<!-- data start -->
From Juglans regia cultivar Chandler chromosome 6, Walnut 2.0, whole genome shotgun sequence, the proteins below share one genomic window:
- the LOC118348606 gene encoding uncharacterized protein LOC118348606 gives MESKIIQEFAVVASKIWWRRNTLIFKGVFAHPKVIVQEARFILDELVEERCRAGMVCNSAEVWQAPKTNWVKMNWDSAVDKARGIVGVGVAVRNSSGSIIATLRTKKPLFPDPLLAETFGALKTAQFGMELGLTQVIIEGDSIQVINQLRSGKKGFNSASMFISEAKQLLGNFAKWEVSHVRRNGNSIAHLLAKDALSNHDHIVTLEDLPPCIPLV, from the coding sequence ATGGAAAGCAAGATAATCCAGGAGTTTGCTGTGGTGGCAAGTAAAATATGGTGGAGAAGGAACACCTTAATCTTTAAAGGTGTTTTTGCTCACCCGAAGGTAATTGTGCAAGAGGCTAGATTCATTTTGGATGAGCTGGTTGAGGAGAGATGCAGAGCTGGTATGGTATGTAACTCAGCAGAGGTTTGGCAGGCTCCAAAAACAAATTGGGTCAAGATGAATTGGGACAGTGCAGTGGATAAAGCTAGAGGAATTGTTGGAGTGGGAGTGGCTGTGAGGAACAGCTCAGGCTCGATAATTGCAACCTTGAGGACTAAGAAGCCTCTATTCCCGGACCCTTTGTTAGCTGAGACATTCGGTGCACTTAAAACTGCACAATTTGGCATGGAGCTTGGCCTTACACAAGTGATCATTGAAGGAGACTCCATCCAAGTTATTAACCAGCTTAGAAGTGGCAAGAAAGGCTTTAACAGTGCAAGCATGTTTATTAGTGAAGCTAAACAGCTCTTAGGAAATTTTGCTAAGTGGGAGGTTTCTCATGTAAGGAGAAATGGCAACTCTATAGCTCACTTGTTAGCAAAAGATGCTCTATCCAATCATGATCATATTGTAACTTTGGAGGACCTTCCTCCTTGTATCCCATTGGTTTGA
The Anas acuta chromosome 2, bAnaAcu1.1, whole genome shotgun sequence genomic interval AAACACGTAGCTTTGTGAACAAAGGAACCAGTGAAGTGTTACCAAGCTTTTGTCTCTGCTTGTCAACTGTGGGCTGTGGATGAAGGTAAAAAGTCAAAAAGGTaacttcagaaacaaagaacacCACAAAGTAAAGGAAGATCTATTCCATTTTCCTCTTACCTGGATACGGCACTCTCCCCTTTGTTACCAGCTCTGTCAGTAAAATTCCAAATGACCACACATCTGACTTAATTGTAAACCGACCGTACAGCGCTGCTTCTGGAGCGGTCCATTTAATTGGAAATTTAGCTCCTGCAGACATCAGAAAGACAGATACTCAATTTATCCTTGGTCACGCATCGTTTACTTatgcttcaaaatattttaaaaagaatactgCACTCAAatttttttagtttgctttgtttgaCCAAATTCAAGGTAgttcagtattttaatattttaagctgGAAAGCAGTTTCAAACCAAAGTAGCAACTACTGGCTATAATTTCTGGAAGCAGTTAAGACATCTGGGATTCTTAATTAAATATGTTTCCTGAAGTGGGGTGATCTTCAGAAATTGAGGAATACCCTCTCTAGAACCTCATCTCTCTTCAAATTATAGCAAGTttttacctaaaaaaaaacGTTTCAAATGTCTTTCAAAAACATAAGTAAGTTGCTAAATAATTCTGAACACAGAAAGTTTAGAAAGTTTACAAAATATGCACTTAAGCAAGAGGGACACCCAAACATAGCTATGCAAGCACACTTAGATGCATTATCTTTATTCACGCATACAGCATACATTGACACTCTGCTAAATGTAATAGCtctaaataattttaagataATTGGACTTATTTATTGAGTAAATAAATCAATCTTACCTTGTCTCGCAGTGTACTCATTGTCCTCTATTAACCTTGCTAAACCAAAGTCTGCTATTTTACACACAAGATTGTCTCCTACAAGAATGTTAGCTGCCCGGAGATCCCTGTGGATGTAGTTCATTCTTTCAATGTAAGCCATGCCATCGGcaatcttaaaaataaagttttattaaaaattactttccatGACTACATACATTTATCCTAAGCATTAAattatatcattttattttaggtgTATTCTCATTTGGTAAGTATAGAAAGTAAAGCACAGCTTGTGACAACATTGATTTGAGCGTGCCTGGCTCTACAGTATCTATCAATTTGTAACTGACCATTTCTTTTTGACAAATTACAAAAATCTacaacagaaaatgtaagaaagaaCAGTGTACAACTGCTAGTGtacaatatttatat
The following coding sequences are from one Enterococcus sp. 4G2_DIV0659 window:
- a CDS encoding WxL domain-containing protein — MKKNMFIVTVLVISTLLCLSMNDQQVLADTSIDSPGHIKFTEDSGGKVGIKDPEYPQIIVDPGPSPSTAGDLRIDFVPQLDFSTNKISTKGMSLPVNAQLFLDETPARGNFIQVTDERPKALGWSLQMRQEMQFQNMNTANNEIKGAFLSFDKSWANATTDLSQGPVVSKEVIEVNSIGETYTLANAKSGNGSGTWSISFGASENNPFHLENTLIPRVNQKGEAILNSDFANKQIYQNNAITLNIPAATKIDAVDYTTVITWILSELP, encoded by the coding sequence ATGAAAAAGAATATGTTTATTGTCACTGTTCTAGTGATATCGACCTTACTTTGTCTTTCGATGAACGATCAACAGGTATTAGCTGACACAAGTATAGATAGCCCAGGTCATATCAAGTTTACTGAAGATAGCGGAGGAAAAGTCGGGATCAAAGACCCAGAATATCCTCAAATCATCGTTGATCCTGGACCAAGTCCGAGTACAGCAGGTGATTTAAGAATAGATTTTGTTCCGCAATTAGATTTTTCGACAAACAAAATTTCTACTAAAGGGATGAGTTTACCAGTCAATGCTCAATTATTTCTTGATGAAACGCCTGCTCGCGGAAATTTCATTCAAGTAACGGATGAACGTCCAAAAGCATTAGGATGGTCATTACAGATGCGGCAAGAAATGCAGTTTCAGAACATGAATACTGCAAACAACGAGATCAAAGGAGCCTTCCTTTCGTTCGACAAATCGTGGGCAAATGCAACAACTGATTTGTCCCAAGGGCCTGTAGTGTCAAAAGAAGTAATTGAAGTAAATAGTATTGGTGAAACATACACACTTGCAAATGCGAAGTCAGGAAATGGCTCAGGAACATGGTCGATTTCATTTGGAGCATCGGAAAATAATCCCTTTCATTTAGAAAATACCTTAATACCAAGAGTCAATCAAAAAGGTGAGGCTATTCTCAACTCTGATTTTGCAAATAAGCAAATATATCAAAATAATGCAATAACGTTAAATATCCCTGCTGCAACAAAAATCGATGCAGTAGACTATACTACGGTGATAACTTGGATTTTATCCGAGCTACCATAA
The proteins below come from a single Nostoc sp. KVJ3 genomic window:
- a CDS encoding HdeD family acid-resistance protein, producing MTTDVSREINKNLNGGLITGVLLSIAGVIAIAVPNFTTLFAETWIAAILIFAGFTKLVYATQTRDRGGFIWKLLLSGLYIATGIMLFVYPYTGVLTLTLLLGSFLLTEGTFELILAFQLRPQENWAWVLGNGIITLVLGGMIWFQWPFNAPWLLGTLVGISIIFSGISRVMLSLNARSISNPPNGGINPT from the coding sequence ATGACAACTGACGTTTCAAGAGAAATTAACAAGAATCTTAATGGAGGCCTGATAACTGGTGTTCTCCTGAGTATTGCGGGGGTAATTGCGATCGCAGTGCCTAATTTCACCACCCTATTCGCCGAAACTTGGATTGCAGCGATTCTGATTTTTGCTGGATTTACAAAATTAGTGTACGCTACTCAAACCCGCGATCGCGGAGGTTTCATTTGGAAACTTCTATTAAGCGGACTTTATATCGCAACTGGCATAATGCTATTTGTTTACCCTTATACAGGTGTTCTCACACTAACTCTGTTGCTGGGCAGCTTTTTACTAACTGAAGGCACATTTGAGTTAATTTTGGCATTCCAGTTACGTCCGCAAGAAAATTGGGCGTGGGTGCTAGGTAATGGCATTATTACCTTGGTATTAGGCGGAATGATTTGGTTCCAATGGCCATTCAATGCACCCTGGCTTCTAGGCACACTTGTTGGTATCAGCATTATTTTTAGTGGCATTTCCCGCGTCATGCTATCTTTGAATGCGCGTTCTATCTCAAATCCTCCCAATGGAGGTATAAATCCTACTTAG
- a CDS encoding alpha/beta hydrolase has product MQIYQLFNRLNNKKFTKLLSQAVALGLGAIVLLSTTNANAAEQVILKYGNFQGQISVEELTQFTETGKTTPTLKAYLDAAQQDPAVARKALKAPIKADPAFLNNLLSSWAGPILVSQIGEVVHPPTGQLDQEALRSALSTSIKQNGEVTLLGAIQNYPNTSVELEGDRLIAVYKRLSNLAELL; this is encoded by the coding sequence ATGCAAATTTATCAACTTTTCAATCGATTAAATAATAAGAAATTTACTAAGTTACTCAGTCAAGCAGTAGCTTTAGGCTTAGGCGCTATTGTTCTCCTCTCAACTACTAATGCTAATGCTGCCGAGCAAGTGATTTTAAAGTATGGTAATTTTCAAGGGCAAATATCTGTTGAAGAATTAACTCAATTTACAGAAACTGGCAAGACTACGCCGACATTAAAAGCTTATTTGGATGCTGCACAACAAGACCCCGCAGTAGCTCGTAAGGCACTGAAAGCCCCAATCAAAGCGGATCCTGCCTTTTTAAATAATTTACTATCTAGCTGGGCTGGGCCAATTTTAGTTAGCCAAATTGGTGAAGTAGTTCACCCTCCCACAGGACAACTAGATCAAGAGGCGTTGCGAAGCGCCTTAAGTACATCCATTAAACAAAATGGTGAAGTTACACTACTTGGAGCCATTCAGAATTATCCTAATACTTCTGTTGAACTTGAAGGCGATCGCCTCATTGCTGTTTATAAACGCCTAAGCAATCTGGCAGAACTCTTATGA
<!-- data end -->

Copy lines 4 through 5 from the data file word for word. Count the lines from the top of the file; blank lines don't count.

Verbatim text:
The following coding sequences are from one Enterococcus sp. 4G2_DIV0659 window:
- a CDS encoding WxL domain-containing protein — MKKNMFIVTVLVISTLLCLSMNDQQVLADTSIDSPGHIKFTEDSGGKVGIKDPEYPQIIVDPGPSPSTAGDLRIDFVPQLDFSTNKISTKGMSLPVNAQLFLDETPARGNFIQVTDERPKALGWSLQMRQEMQFQNMNTANNEIKGAFLSFDKSWANATTDLSQGPVVSKEVIEVNSIGETYTLANAKSGNGSGTWSISFGASENNPFHLENTLIPRVNQKGEAILNSDFANKQIYQNNAITLNIPAATKIDAVDYTTVITWILSELP, encoded by the coding sequence ATGAAAAAGAATATGTTTATTGTCACTGTTCTAGTGATATCGACCTTACTTTGTCTTTCGATGAACGATCAACAGGTATTAGCTGACACAAGTATAGATAGCCCAGGTCATATCAAGTTTACTGAAGATAGCGGAGGAAAAGTCGGGATCAAAGACCCAGAATATCCTCAAATCATCGTTGATCCTGGACCAAGTCCGAGTACAGCAGGTGATTTAAGAATAGATTTTGTTCCGCAATTAGATTTTTCGACAAACAAAATTTCTACTAAAGGGATGAGTTTACCAGTCAATGCTCAATTATTTCTTGATGAAACGCCTGCTCGCGGAAATTTCATTCAAGTAACGGATGAACGTCCAAAAGCATTAGGATGGTCATTACAGATGCGGCAAGAAATGCAGTTTCAGAACATGAATACTGCAAACAACGAGATCAAAGGAGCCTTCCTTTCGTTCGACAAATCGTGGGCAAATGCAACAACTGATTTGTCCCAAGGGCCTGTAGTGTCAAAAGAAGTAATTGAAGTAAATAGTATTGGTGAAACATACACACTTGCAAATGCGAAGTCAGGAAATGGCTCAGGAACATGGTCGATTTCATTTGGAGCATCGGAAAATAATCCCTTTCATTTAGAAAATACCTTAATACCAAGAGTCAATCAAAAAGGTGAGGCTATTCTCAACTCTGATTTTGCAAATAAGCAAATATATCAAAATAATGCAATAACGTTAAATATCCCTGCTGCAACAAAAATCGATGCAGTAGACTATACTACGGTGATAACTTGGATTTTATCCGAGCTACCATAA